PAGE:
Microsoft Forms are about to get a lot more powerful

Microsoft Forms
(Image credit: Microsoft)

What you need to know

  • You'll soon be able to insert images as answers in Microsoft Forms.
  • The functionality will roll out gradually throughout the month of December.
  • Images will be able to be used as answers for either forms or quizzes.

Microsoft Forms will soon support adding images as answers in both forms and quizzes. The new option will arrive in December 2022, though it will roll out gradually. The ability to have images as answers greatly expands the types of quizzes and forms that can be created using the service.

There are three different ways to place images in quizzes or forms: bulk import, drag and drop, and copy and paste. Microsoft outlines the options in a Tech Community post.

  1. Bulk import are supported in both desktop and mobile, with 5MB size limit per image. Images from OneDrive, local or Bing search are all accessible. You could bulk select 5 images each batch and continue to add another batch if needed.
  2. Drag & drop images directly is also enabled if you need to quickly grab an image from your desktop, local folders or somewhere handy.
  3. Copy-and-paste is enabled if you would like to save time storing images here or there, you can simply paste the image from somewhere or just pull a screenshot even faster.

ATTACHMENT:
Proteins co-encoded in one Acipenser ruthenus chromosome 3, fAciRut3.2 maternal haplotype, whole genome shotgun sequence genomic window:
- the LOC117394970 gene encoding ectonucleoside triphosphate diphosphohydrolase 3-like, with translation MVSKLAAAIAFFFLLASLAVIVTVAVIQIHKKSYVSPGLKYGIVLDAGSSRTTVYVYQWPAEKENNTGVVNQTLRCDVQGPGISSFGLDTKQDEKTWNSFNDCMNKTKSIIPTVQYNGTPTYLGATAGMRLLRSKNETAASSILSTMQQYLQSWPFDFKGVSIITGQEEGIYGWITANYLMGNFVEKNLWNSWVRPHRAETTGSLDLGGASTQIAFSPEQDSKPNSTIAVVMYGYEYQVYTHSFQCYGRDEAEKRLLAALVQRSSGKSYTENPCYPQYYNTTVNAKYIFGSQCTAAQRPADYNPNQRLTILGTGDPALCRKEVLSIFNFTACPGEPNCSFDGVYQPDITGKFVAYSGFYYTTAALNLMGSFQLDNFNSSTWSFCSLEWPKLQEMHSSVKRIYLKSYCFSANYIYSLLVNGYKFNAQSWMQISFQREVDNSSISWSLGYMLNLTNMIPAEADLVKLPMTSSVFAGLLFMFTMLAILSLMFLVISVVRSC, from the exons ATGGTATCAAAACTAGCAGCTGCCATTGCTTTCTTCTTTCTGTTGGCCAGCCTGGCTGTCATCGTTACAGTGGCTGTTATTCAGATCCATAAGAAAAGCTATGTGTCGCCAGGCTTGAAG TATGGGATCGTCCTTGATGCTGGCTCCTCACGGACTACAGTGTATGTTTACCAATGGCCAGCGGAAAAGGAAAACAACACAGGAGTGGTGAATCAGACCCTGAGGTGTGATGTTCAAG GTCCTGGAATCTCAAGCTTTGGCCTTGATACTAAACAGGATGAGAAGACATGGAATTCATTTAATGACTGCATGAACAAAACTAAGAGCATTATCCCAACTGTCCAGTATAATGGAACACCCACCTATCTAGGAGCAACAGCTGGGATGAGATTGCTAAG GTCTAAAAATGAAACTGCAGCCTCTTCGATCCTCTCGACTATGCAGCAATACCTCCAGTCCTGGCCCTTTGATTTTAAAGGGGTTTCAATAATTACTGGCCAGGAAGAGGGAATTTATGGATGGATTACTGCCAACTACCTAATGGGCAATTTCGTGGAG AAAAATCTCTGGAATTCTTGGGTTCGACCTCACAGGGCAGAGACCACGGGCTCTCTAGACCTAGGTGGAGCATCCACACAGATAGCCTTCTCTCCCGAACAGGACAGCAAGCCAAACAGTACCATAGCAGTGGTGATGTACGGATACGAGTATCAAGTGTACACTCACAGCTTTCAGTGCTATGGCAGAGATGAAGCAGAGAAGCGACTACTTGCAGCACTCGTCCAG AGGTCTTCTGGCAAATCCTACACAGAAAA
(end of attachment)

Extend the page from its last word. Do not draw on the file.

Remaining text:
Images are auto center-cropped by default, but you can zoom in or out or drag to move photos through an editor.

To use Microsoft Forms, you need to have a supported type of Microsoft account or subscription. All of the terms, including a list of plans that include Forms, are broken down on a Microsoft support page.

Microsoft 365 Personal | From $70/year

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Microsoft 365 Personal comes with the Office suite and 1TB of OneDrive storage. It allows you to work from several devices, including Windows, macOS, iOS, and Android. It also includes a long list of other apps and services, such as Editor, Microsoft Forms, and Microsoft Teams.

Sean Endicott
News Writer and apps editor

Sean Endicott brings nearly a decade of experience covering Microsoft and Windows news to Windows Central. He joined our team in 2017 as an app reviewer and now heads up our day-to-day news coverage. If you have a news tip or an app to review, hit him up at